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Idaho bill to
require parental approval for GSAs

Idaho bill to
require parental approval for GSAs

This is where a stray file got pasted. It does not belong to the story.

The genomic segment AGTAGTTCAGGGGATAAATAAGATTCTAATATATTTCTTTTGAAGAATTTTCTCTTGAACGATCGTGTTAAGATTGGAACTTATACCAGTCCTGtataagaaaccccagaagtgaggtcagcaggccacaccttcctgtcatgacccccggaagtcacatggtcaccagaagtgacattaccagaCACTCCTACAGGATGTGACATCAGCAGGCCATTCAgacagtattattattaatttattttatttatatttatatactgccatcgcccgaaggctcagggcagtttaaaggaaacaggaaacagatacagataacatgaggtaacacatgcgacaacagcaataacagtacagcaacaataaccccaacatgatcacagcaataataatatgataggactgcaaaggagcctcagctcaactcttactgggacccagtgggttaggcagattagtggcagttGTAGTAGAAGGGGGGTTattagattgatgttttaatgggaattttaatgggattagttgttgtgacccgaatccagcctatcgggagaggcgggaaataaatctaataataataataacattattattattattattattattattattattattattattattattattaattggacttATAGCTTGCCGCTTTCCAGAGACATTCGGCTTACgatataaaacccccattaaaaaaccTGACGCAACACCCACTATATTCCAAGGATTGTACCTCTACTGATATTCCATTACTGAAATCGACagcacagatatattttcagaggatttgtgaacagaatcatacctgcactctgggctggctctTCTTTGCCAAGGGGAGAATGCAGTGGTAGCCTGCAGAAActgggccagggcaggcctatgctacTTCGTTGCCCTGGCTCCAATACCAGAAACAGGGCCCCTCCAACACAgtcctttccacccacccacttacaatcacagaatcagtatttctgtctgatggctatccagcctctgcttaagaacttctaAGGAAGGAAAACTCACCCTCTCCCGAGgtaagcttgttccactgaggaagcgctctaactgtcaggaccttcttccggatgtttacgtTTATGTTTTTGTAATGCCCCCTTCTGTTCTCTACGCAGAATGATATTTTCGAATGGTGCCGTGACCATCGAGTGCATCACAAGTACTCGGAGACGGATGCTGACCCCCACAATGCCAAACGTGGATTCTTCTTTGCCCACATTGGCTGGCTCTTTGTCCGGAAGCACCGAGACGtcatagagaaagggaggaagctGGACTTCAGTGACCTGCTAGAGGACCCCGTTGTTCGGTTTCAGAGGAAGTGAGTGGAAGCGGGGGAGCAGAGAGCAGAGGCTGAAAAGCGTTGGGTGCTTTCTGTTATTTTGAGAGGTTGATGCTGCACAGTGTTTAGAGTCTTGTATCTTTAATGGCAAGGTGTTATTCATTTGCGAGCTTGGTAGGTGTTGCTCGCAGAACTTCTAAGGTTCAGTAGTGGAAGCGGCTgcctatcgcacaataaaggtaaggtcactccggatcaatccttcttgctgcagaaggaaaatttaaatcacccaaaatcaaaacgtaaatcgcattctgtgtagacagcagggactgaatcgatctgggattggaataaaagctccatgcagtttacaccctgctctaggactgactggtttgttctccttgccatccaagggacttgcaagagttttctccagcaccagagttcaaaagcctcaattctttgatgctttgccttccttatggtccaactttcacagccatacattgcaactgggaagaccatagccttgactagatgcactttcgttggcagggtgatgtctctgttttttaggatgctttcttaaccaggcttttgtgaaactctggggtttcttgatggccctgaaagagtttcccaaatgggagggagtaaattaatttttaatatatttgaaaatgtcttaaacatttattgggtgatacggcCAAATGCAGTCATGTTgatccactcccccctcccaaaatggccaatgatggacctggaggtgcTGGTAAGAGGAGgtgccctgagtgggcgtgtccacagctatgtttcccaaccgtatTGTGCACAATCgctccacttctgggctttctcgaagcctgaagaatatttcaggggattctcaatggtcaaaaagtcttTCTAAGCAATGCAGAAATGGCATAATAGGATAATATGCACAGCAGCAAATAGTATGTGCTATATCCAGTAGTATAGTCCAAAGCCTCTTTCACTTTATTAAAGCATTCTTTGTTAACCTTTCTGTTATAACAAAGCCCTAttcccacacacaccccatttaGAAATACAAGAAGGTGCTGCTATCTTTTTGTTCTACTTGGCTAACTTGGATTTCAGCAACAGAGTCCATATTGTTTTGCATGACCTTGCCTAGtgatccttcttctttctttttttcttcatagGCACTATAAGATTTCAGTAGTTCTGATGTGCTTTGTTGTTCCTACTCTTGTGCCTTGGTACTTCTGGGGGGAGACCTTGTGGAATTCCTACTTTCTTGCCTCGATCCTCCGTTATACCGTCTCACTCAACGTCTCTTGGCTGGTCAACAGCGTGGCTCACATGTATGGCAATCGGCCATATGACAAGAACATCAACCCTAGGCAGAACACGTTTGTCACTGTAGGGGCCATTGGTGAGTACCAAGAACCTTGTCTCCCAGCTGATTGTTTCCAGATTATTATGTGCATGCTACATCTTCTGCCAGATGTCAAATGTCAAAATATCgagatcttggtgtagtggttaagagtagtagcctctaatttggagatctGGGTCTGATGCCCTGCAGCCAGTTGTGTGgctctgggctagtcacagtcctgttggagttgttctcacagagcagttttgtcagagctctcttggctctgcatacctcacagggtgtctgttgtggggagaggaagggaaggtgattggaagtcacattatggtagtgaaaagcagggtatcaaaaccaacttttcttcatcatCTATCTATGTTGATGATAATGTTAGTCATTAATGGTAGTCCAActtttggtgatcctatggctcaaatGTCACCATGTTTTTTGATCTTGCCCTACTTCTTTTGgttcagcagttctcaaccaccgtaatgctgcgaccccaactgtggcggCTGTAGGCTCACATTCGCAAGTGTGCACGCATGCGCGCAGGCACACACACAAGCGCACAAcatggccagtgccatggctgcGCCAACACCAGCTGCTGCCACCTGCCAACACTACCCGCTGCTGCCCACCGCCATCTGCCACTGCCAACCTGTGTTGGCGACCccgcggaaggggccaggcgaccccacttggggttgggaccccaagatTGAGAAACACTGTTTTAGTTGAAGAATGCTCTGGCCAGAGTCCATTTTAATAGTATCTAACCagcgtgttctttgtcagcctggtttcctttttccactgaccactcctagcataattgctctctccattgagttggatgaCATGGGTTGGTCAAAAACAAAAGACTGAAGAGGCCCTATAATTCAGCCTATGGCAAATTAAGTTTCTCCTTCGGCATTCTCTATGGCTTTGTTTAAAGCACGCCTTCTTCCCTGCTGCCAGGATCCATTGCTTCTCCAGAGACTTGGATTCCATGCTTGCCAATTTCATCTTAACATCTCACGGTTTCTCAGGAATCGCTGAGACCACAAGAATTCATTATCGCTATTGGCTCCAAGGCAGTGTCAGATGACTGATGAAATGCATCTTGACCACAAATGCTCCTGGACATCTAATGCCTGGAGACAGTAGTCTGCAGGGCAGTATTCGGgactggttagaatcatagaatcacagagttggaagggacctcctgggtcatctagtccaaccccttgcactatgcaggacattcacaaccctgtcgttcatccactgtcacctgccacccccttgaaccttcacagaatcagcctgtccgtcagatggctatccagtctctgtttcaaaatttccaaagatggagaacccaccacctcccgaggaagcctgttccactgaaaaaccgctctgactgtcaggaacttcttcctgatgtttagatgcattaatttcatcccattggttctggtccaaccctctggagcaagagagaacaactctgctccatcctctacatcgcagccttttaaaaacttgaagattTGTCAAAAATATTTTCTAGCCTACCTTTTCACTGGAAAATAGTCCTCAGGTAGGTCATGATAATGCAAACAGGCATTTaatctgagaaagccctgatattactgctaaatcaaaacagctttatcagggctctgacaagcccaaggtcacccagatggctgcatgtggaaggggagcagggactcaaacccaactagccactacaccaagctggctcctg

A Coeur d'Alene, Idaho, legislator is sponsoring a bill to require that students get a parent's signature to join school clubs or organizations, just months after residents and parents in the area protested the gay-straight alliance at Lake City High School. "This bill allows parents to be more involved in their child's school activities," said Republican representative Bob Nonini, the bill's sponsor. "If we get them more involved, we'll get better students." The bill comes just months after community members protested and threatened to vote against the district's proposed levy if they didn't disband the gay-straight alliance. The levy failed last month. Many said that allowing the group is a statement by the school and district that homosexuality is moral and encouraged, but school officials said they couldn't stop the club from meeting because they don't disrupt the educational process. Since then, a similar club has formed at Sandpoint High School. Last week the house education committee passed Nonini's bill, which would require a parent's signature for their child to join any club or organization, reported the Coeur d'Alene Press. The measure is also being supported by North Idaho Pachyderm Club president Duane Rasmussen, who helped Nonini with the proposal after presiding over a heated meeting in January over the Lake City High School club. Rasmussen said the bill would encourage parents to have a greater awareness of the activities in which their children are involved. He said it's not specifically targeting the gay-straight alliance. A law requiring a parent's signature for participation in activities may put some students at risk, said the state's only openly gay legislator, Democratic representative Nicole LeFavour. She said students seek the club because they have been targeted with violence and harassment at school and sometimes at home because of their sexual orientation. "The support groups are sometimes the only means counselors have to keep them from the brink of suicide," LeFavour said. "It's estimated that one third of teens who commit suicide [nationwide] are struggling with their sexual orientation. A good chunk from Idaho are at serious risk if we pass something like this." (AP)

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